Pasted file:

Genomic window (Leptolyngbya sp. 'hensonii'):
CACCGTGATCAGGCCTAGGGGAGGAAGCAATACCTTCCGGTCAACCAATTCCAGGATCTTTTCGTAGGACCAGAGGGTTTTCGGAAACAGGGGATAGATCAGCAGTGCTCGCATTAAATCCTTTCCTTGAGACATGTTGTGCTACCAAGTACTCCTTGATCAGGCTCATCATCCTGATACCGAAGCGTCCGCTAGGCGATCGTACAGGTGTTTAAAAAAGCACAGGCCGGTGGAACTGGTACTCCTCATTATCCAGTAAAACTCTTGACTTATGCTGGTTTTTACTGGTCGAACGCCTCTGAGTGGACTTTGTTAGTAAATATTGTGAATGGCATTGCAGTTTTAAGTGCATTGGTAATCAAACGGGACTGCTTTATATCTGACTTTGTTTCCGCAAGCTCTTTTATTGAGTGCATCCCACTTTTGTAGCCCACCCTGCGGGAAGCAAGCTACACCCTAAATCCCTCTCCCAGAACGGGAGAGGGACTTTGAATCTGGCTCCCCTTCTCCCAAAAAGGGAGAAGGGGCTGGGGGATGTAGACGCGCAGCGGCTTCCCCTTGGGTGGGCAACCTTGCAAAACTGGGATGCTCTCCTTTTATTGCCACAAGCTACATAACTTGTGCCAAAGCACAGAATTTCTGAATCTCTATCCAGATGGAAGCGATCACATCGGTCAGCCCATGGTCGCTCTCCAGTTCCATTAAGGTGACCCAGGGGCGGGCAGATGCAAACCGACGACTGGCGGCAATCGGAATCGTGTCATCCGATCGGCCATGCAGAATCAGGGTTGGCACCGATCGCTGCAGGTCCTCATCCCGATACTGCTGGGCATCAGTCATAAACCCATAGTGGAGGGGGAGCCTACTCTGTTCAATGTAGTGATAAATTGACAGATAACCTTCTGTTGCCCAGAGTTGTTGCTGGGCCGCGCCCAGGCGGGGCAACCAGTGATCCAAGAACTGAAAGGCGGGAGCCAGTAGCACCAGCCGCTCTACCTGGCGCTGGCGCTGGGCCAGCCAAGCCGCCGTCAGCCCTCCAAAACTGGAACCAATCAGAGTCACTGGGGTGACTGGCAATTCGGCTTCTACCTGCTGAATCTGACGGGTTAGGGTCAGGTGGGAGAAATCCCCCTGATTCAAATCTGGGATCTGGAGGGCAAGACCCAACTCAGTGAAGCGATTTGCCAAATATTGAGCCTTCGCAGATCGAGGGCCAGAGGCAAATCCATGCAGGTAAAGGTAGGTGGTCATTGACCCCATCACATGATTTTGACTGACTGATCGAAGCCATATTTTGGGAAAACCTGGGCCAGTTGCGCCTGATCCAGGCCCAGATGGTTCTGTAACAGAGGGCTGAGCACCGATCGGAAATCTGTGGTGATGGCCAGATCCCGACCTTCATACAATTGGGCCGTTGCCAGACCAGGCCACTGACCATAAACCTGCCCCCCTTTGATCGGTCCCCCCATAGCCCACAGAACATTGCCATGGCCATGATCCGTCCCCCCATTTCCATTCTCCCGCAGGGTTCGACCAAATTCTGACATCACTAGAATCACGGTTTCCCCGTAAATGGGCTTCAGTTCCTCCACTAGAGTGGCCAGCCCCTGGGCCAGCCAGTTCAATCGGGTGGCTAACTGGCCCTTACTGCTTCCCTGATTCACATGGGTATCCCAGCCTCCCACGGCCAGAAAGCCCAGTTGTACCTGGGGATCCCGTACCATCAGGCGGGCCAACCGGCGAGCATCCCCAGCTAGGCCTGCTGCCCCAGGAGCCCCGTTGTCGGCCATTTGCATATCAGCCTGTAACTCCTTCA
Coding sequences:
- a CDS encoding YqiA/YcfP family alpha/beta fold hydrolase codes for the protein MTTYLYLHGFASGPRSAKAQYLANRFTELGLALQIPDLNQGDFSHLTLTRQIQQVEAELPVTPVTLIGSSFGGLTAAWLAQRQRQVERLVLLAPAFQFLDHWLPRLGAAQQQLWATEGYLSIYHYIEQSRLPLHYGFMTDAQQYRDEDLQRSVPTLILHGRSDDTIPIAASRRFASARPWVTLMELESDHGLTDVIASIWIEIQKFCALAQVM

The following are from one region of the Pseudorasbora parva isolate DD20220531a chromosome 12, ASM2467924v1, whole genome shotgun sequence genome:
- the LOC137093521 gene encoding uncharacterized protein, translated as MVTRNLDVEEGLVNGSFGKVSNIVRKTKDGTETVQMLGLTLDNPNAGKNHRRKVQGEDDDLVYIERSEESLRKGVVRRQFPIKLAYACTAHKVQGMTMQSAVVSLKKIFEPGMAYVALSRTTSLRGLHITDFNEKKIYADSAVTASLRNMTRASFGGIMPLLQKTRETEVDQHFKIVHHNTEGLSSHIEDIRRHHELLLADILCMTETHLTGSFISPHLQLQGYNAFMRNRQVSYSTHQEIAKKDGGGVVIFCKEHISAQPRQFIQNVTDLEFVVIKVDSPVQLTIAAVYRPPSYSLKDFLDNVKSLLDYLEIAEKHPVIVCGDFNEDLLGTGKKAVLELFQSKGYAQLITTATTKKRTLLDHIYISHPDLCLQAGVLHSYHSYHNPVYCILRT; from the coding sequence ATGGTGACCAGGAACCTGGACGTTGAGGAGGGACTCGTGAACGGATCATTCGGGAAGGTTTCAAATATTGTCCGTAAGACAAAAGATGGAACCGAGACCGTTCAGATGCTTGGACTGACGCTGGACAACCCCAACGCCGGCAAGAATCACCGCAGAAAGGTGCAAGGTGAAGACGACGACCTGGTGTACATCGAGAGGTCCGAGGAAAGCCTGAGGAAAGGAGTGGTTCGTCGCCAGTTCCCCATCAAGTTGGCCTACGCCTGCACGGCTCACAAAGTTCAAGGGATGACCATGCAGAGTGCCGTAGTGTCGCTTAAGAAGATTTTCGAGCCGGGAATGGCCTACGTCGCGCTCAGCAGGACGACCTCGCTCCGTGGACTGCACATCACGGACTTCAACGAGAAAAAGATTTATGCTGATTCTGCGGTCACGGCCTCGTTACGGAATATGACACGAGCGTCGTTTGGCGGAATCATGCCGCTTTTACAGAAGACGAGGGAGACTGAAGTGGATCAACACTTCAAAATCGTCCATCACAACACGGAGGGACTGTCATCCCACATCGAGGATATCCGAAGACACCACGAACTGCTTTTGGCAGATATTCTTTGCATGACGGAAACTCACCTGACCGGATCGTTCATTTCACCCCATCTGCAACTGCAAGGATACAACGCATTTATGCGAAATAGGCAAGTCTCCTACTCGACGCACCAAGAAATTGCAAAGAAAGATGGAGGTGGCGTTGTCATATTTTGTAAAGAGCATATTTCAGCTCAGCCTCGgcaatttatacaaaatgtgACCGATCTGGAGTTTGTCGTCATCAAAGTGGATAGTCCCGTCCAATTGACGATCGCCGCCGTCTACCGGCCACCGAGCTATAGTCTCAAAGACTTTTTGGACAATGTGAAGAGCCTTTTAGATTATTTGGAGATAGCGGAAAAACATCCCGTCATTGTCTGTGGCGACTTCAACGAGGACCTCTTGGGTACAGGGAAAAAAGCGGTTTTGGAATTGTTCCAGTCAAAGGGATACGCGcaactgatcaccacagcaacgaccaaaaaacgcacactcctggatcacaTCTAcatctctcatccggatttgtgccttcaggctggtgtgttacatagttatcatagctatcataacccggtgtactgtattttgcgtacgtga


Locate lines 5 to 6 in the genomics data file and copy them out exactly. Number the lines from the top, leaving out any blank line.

The following are from one region of the Pseudorasbora parva isolate DD20220531a chromosome 12, ASM2467924v1, whole genome shotgun sequence genome:
- the LOC137093521 gene encoding uncharacterized protein, translated as MVTRNLDVEEGLVNGSFGKVSNIVRKTKDGTETVQMLGLTLDNPNAGKNHRRKVQGEDDDLVYIERSEESLRKGVVRRQFPIKLAYACTAHKVQGMTMQSAVVSLKKIFEPGMAYVALSRTTSLRGLHITDFNEKKIYADSAVTASLRNMTRASFGGIMPLLQKTRETEVDQHFKIVHHNTEGLSSHIEDIRRHHELLLADILCMTETHLTGSFISPHLQLQGYNAFMRNRQVSYSTHQEIAKKDGGGVVIFCKEHISAQPRQFIQNVTDLEFVVIKVDSPVQLTIAAVYRPPSYSLKDFLDNVKSLLDYLEIAEKHPVIVCGDFNEDLLGTGKKAVLELFQSKGYAQLITTATTKKRTLLDHIYISHPDLCLQAGVLHSYHSYHNPVYCILRT; from the coding sequence ATGGTGACCAGGAACCTGGACGTTGAGGAGGGACTCGTGAACGGATCATTCGGGAAGGTTTCAAATATTGTCCGTAAGACAAAAGATGGAACCGAGACCGTTCAGATGCTTGGACTGACGCTGGACAACCCCAACGCCGGCAAGAATCACCGCAGAAAGGTGCAAGGTGAAGACGACGACCTGGTGTACATCGAGAGGTCCGAGGAAAGCCTGAGGAAAGGAGTGGTTCGTCGCCAGTTCCCCATCAAGTTGGCCTACGCCTGCACGGCTCACAAAGTTCAAGGGATGACCATGCAGAGTGCCGTAGTGTCGCTTAAGAAGATTTTCGAGCCGGGAATGGCCTACGTCGCGCTCAGCAGGACGACCTCGCTCCGTGGACTGCACATCACGGACTTCAACGAGAAAAAGATTTATGCTGATTCTGCGGTCACGGCCTCGTTACGGAATATGACACGAGCGTCGTTTGGCGGAATCATGCCGCTTTTACAGAAGACGAGGGAGACTGAAGTGGATCAACACTTCAAAATCGTCCATCACAACACGGAGGGACTGTCATCCCACATCGAGGATATCCGAAGACACCACGAACTGCTTTTGGCAGATATTCTTTGCATGACGGAAACTCACCTGACCGGATCGTTCATTTCACCCCATCTGCAACTGCAAGGATACAACGCATTTATGCGAAATAGGCAAGTCTCCTACTCGACGCACCAAGAAATTGCAAAGAAAGATGGAGGTGGCGTTGTCATATTTTGTAAAGAGCATATTTCAGCTCAGCCTCGgcaatttatacaaaatgtgACCGATCTGGAGTTTGTCGTCATCAAAGTGGATAGTCCCGTCCAATTGACGATCGCCGCCGTCTACCGGCCACCGAGCTATAGTCTCAAAGACTTTTTGGACAATGTGAAGAGCCTTTTAGATTATTTGGAGATAGCGGAAAAACATCCCGTCATTGTCTGTGGCGACTTCAACGAGGACCTCTTGGGTACAGGGAAAAAAGCGGTTTTGGAATTGTTCCAGTCAAAGGGATACGCGcaactgatcaccacagcaacgaccaaaaaacgcacactcctggatcacaTCTAcatctctcatccggatttgtgccttcaggctggtgtgttacatagttatcatagctatcataacccggtgtactgtattttgcgtacgtga